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Helpful Tips to Engage Your Team

- March 19, 2019 by Terio Duran (View all posts by Terio)

I vividly remember Mr. Evans to this day. He was my sixth grade U.S. history teacher.  He had a gray handle bar mustache with gray bushy side burns that extended down each side of his face. He was bald, except for a patch of gray hair on each side of his head. He wore a pair of round silver frame glasses, suspenders with rolled up shirtsleeves. Wore his pants tucked inside a pair of old brown leather boots. He literally looked like someone who had just arrived from the 1800′s.

The other part I remember about Mr. Evans was how much he loved to teach and how excited students would get to be in his U.S. history class.  Even the kids like me, who sat in the back of the classroom, who were too cool for school. Even for those kids he somehow had a knack for getting them engaged and involved.

Mr. Evans would start his class every day with a 5-minute rapid-fire session. He had a student aide who was at the ready to document extra credit points. Mr. Evans would shoot out questions as if he was an old gunslinger shooting bullets from his trust worthy revolver!

“Who can tell me the names of the 13 original American colonies?”

“Boom, extra credit for that young man!”

To add emphasis, he would stomp his feet so loud it sounded like fireworks had gone off when a student answered correctly.

“Who was the 16th president of the US?

“Bam – extra credit for that young lady!”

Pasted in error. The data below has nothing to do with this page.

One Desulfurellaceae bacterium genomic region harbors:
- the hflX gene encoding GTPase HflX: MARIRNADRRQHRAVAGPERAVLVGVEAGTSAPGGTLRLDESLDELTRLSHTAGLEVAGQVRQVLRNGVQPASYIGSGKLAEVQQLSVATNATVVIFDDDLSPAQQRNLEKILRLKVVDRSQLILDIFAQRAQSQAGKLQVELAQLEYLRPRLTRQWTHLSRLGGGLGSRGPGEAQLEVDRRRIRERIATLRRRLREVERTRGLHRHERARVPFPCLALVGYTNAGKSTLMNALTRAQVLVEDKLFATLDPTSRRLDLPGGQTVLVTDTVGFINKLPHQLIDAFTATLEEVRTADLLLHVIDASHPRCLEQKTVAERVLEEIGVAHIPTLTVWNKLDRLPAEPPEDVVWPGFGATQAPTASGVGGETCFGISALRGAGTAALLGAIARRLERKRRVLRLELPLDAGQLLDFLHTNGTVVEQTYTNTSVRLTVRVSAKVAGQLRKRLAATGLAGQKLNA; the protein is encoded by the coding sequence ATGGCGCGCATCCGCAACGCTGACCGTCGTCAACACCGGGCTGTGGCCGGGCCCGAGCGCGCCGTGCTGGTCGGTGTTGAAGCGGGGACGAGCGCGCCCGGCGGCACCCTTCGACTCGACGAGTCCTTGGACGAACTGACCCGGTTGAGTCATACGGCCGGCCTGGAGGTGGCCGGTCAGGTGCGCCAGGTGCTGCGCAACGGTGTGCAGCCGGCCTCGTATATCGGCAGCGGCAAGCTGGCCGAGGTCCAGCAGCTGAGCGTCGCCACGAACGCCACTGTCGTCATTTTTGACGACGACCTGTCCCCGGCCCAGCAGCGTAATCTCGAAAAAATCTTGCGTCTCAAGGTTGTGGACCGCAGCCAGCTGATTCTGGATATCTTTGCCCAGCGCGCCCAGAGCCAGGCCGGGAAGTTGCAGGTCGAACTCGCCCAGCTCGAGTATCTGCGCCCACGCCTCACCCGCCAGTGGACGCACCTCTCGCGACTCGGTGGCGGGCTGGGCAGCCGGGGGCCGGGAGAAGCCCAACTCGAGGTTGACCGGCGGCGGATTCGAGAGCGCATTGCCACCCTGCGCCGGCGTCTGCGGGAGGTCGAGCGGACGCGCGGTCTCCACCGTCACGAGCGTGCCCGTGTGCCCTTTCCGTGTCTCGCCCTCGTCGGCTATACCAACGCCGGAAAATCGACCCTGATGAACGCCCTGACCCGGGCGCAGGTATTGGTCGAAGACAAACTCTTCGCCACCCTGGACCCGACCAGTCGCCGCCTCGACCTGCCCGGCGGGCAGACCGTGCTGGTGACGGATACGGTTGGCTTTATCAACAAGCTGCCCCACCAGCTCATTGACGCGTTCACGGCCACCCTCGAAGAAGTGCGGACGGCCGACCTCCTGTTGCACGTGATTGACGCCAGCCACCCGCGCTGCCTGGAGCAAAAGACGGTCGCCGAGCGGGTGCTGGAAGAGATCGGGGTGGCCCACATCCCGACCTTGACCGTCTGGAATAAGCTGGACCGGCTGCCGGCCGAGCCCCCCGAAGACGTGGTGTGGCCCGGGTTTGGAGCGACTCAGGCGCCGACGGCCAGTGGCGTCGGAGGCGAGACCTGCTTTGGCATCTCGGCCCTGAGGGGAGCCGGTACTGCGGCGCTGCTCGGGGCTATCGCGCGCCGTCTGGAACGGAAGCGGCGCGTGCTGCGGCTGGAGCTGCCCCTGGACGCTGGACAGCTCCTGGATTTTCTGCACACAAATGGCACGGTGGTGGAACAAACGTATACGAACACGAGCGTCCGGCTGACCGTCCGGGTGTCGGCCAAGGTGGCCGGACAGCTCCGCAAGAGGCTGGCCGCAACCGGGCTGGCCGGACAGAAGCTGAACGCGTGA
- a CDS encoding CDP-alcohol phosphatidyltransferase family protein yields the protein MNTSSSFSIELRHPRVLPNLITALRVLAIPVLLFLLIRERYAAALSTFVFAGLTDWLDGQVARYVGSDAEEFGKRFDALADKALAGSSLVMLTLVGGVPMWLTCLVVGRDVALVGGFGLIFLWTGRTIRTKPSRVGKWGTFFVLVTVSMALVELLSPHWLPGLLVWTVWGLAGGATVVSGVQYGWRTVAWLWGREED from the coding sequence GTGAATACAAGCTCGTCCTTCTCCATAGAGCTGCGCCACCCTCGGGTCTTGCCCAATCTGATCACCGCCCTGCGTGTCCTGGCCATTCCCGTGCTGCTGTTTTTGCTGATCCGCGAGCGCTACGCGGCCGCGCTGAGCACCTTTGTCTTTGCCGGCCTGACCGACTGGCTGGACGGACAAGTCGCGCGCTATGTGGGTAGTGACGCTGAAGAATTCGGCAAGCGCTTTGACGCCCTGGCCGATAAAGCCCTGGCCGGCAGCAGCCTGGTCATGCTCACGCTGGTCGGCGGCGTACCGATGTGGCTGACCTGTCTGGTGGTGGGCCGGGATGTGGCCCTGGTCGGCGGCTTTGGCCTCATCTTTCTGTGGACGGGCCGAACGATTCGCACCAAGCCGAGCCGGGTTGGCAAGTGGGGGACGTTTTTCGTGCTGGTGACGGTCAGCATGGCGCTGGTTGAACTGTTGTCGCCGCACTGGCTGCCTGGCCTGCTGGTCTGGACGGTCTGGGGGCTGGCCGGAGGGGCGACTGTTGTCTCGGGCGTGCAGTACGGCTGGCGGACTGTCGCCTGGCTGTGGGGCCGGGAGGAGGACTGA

“Hey you in the back row, in what year was the declaration of independence signed?” “Bam, bam – extra credit for that young man!”

Wrong answer? No problem. He had a great way of knowing just how to use an incorrect answer as a teaching opportunity, without embarrassing you in front of your classmates.

Mr. Evans is a great example of a teacher that figured out how to engage his students. He did not regurgitate words from a book or a handout. He did not rely solely on videos or presentation slides. Instead, he challenged his students with questions and storytelling. He recognized and rewarded his students in front of their peers and he coached them through wrong answers. It was a powerful and effective teaching approach that we can use too. We may never be as great a teacher as Mr. Evans but we can certainly use his methods to be better trainers and teachers.

When you hold your next staff meeting or training session consider implementing a few of the following approaches:

Write down 3 to 5 important points from a topic and develop a question for each point. Each question can then be posed to the group and used as a discussion point.  Example below.

Topic: Safety Glasses

  • Give me an example of something we work with in our facility that can cause an eye injury?
  • Who can tell me what would happen to your quality of life if you lost your eyesight?
  • Could you continue providing for and supporting your family with impaired eyesight?
  • Is it ok to use your prescription glasses instead of company assigned safety glasses?

I also like to use some of the resource tools below to make safety meetings a little more engaging.

  • Motivational speaker Richard Hawk has some great video resources and blogs on how to make safety fun.  Click on the following link to visit his website https://www.makesafetyfun.com/
  • Incorporate power tools, ladders, machinery, etc. into your safety meetings. Ask employees to explain safe work practices, safety features and devices that keep them safe.
  • Use personal stories and real life examples to reinforce your message. Short YouTube videos and FACE reports on OSHA websites are a good source.

 

 

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